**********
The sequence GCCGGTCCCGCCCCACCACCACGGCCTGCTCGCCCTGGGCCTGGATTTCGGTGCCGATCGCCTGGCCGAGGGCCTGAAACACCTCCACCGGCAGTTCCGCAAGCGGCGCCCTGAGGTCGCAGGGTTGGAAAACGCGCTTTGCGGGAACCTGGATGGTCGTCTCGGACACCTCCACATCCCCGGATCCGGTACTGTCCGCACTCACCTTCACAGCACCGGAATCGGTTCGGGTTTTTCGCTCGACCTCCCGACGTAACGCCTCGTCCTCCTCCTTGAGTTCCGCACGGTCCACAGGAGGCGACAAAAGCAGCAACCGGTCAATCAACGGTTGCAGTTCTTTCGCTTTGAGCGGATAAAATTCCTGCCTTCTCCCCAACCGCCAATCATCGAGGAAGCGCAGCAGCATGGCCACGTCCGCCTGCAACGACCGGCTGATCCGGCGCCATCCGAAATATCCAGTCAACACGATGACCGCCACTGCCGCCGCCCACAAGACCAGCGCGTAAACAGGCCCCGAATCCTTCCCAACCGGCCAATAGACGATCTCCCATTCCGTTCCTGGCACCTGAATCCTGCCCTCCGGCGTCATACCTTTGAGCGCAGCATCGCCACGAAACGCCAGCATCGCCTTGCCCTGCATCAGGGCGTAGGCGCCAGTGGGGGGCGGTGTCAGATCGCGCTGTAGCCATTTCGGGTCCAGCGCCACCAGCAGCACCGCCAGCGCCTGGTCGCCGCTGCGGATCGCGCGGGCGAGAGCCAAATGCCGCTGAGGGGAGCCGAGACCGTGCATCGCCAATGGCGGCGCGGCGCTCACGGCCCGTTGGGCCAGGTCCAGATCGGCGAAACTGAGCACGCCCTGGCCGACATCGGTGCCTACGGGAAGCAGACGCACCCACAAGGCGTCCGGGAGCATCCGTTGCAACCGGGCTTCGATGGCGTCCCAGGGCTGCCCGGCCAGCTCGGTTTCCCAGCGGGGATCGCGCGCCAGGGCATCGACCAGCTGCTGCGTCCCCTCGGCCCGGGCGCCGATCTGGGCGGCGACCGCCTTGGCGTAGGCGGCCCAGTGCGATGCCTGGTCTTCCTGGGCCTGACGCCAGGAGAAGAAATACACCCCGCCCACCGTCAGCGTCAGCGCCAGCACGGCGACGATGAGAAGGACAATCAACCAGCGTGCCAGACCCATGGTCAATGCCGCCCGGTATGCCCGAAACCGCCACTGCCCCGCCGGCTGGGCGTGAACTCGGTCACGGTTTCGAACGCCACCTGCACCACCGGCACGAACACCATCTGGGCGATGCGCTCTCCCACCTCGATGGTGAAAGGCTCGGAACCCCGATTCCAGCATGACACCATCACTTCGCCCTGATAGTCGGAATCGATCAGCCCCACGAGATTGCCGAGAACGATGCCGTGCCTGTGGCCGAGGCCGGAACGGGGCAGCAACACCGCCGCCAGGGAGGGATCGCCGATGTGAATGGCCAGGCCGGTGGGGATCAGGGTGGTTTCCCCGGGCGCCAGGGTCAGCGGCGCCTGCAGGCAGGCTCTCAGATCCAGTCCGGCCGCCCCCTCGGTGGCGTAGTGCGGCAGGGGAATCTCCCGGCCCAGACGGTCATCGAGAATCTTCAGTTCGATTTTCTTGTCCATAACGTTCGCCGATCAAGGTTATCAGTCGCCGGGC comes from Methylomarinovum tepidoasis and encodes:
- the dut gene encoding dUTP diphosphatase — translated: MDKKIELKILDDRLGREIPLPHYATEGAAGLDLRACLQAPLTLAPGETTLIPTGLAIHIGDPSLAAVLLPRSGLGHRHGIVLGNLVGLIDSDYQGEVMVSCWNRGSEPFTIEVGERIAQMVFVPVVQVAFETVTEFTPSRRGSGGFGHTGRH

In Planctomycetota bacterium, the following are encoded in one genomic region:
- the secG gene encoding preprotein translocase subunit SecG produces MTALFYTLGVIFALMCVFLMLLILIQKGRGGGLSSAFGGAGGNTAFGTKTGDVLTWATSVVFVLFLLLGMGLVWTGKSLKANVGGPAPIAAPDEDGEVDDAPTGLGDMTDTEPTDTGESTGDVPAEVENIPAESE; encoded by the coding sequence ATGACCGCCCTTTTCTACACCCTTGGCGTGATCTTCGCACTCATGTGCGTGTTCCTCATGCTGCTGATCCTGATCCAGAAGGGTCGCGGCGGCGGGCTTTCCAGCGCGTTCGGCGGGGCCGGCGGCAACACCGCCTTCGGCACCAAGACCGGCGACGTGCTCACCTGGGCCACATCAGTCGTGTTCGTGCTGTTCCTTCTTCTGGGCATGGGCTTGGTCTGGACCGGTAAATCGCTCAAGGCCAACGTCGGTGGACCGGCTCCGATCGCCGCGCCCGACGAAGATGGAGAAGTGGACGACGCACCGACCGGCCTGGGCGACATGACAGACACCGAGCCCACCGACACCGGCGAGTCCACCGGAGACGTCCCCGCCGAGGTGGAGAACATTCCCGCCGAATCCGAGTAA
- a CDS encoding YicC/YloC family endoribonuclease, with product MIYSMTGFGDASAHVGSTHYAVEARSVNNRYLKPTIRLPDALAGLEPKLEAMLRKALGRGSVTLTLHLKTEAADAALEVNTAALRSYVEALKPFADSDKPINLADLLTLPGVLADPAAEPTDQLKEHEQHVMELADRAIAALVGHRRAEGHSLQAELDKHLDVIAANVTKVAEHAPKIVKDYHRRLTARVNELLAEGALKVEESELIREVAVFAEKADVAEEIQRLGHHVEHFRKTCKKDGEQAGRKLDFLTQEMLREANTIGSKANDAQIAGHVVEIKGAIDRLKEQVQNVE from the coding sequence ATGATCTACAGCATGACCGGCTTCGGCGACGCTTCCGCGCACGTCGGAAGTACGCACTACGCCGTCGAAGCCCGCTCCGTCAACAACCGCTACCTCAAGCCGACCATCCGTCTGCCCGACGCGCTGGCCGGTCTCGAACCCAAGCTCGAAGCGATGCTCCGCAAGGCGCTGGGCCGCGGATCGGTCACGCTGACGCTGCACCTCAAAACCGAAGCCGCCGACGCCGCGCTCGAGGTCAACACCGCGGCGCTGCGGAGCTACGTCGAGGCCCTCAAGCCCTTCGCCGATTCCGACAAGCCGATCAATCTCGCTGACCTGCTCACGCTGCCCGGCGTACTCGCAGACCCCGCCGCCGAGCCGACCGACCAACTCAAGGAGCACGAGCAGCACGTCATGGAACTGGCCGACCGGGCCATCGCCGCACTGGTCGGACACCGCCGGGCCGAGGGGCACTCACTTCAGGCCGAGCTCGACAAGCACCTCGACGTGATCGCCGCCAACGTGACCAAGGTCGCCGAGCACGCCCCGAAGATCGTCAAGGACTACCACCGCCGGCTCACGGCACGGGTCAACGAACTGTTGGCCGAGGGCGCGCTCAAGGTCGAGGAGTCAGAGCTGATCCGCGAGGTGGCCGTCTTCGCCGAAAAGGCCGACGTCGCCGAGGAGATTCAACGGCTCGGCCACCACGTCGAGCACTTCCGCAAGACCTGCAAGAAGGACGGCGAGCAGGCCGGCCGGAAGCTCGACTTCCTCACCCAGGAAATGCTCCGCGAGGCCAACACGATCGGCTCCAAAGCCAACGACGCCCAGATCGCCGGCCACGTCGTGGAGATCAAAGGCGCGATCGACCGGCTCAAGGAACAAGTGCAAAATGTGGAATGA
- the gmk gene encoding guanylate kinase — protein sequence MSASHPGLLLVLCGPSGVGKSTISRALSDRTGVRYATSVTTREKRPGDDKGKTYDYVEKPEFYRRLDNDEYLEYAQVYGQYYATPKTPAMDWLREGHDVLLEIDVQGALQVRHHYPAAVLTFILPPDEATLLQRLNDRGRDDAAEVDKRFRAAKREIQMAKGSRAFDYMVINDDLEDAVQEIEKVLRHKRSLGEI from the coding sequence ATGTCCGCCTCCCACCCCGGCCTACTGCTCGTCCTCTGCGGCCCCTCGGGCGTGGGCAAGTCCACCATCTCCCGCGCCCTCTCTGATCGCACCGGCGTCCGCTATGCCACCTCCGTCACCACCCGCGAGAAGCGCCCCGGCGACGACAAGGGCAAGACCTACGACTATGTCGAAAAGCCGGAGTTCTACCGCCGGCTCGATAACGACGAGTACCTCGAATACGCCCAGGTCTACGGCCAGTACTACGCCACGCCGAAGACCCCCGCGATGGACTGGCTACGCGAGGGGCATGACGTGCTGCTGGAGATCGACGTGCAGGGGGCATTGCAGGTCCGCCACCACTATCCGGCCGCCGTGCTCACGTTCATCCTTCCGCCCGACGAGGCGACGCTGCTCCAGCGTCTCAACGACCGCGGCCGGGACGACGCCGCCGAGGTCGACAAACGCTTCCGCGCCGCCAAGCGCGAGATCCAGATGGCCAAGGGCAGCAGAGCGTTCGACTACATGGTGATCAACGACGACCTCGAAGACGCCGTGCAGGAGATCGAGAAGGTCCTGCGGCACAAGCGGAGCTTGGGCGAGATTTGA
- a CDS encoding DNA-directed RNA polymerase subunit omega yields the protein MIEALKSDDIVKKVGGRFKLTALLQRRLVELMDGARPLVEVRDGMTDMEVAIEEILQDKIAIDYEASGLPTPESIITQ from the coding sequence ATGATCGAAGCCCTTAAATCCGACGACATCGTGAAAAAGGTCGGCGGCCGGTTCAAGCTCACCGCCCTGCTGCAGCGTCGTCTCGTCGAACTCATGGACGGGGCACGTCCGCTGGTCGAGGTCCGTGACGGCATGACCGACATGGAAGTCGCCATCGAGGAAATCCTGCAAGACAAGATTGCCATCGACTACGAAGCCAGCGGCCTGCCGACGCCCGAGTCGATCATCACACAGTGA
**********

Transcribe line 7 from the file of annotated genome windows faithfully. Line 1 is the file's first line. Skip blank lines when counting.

- a CDS encoding DNA-directed RNA polymerase subunit omega yields the protein MIEALKSDDIVKKVGGRFKLTALLQRRLVELMDGARPLVEVRDGMTDMEVAIEEILQDKIAIDYEASGLPTPESIITQ from the coding sequence ATGATCGAAGCCCTTAAATCCGACGACATCGTGAAAAAGGTCGGCGGCCGGTTCAAGCTCACCGCCCTGCTGCAGCGTCGTCTCGTCGAACTCATGGACGGGGCACGTCCGCTGGTCGAGGTCCGTGACGGCATGACCGACATGGAAGTCGCCATCGAGGAAATCCTGCAAGACAAGATTGCCATCGACTACGAAGCCAGCGGCCTGCCGACGCCCGAGTCGATCATCACACAGTGA